- A problem with the format of ‘will you agree to make this commitment and meet with us each year to make sure you’ve done it’ is that there’s no real downside to just lying or promising the earth. You can just stand up, say ‘yes, I’ll put cycle lanes everywhere’ and get a round of applause. Then you can just not visit the group again should you so wish. The groups that do this are often very important and play key roles in Croydon, but in terms of sheer numbers they aren’t going to swing the election on their own, even if every single member voted the way the group’s committee told them to (which is itself a dangerous proposal). Added to this is the number of people in all these groups that already have party loyalties: many will attend these community group hustings thinking (for example) ‘I hope the Labour candidate supports us, because I’m going to be voting for him/her’. This will further dent the ‘muscle’ these groups can bring to bear on democracy. I am not sure what can conclusively be done about this, but I would suggest it means you should look again at your exact proposed format (which currently relies on a number of realities that are not in fact real – MPs voting, for instance, is far more centrally-dictated than this article suggests, and those who rebel all the time soon find themselves unable to earn support to do anything at all for their constituents).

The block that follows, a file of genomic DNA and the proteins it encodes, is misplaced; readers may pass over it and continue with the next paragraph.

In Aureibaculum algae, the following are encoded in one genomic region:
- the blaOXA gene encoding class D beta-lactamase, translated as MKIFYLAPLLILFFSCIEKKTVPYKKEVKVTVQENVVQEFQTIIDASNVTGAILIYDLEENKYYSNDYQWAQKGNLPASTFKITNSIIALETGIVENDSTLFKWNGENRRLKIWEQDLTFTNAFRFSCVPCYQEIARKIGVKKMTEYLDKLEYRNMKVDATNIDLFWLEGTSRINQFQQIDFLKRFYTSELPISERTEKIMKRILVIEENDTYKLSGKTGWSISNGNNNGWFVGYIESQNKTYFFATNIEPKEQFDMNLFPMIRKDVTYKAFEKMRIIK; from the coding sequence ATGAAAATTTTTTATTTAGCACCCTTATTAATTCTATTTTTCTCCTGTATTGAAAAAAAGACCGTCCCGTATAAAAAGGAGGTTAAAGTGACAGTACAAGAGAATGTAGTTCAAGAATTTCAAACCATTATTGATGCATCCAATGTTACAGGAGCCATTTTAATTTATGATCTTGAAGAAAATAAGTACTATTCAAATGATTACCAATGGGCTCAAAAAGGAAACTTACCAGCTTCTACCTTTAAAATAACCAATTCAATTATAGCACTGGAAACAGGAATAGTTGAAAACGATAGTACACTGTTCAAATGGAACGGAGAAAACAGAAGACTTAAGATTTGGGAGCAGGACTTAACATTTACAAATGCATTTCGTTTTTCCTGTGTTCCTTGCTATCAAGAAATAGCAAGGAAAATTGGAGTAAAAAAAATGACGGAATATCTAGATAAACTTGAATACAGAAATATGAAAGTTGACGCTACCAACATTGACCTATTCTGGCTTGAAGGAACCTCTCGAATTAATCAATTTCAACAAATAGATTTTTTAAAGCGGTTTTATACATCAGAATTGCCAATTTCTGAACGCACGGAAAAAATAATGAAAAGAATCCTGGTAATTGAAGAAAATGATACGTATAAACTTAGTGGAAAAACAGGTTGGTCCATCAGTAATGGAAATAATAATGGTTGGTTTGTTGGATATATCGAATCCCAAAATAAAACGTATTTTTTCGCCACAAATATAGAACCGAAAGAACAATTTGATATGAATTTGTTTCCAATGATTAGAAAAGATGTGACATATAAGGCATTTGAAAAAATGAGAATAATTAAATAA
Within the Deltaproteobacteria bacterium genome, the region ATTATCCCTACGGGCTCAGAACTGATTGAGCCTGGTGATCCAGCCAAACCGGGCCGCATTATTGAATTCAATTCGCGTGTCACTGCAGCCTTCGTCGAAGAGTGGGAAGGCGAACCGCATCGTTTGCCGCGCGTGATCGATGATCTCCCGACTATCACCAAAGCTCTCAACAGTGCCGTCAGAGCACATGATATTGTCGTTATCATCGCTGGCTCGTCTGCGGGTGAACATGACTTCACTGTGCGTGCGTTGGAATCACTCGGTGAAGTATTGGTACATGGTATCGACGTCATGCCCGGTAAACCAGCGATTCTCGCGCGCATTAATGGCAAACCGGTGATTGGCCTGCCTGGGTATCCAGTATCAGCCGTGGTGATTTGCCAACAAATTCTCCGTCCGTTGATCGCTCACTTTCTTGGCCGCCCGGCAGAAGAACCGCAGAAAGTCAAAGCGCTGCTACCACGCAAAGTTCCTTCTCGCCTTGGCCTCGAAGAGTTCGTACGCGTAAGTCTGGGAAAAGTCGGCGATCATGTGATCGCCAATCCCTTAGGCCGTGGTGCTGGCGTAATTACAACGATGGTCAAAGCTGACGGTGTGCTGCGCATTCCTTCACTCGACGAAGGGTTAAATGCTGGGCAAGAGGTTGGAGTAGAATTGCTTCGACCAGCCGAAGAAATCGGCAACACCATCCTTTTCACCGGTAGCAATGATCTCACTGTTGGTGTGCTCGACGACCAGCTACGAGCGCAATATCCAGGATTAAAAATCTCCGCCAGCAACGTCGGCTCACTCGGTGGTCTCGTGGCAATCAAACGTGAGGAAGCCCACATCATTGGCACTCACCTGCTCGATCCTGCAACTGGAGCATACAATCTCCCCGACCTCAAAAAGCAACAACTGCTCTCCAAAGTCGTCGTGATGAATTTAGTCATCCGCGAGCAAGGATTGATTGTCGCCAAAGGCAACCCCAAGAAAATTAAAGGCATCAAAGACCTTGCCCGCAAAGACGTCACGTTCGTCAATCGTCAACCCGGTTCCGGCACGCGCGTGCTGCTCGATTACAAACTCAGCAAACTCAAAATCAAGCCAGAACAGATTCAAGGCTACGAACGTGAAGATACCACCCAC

- The other big problem with *all* hustings is turnout – in raw numbers, and in composition. I’ve attended a few in my time, and it seems to me that they are an awful way of reaching undecided voters. The turnout is generally quite low in the first place, and those that do attend are, as above, mostly members or supporters of one of the parties standing. This leads to the usual Punch and Judy politics and trying to get the most noise out of your supporters. If candidates want to reach genuine undecideds, they should go out doorknocking. I think your proposal goes some way to fixing the ‘meaningless back and forth debate’ problem that hustings have, but I would want to see more concrete ideas about turnout and reaching people without a partisan axe to grind.

    A great set of ideas, Jonny – I hope my own proposals are useful in their development.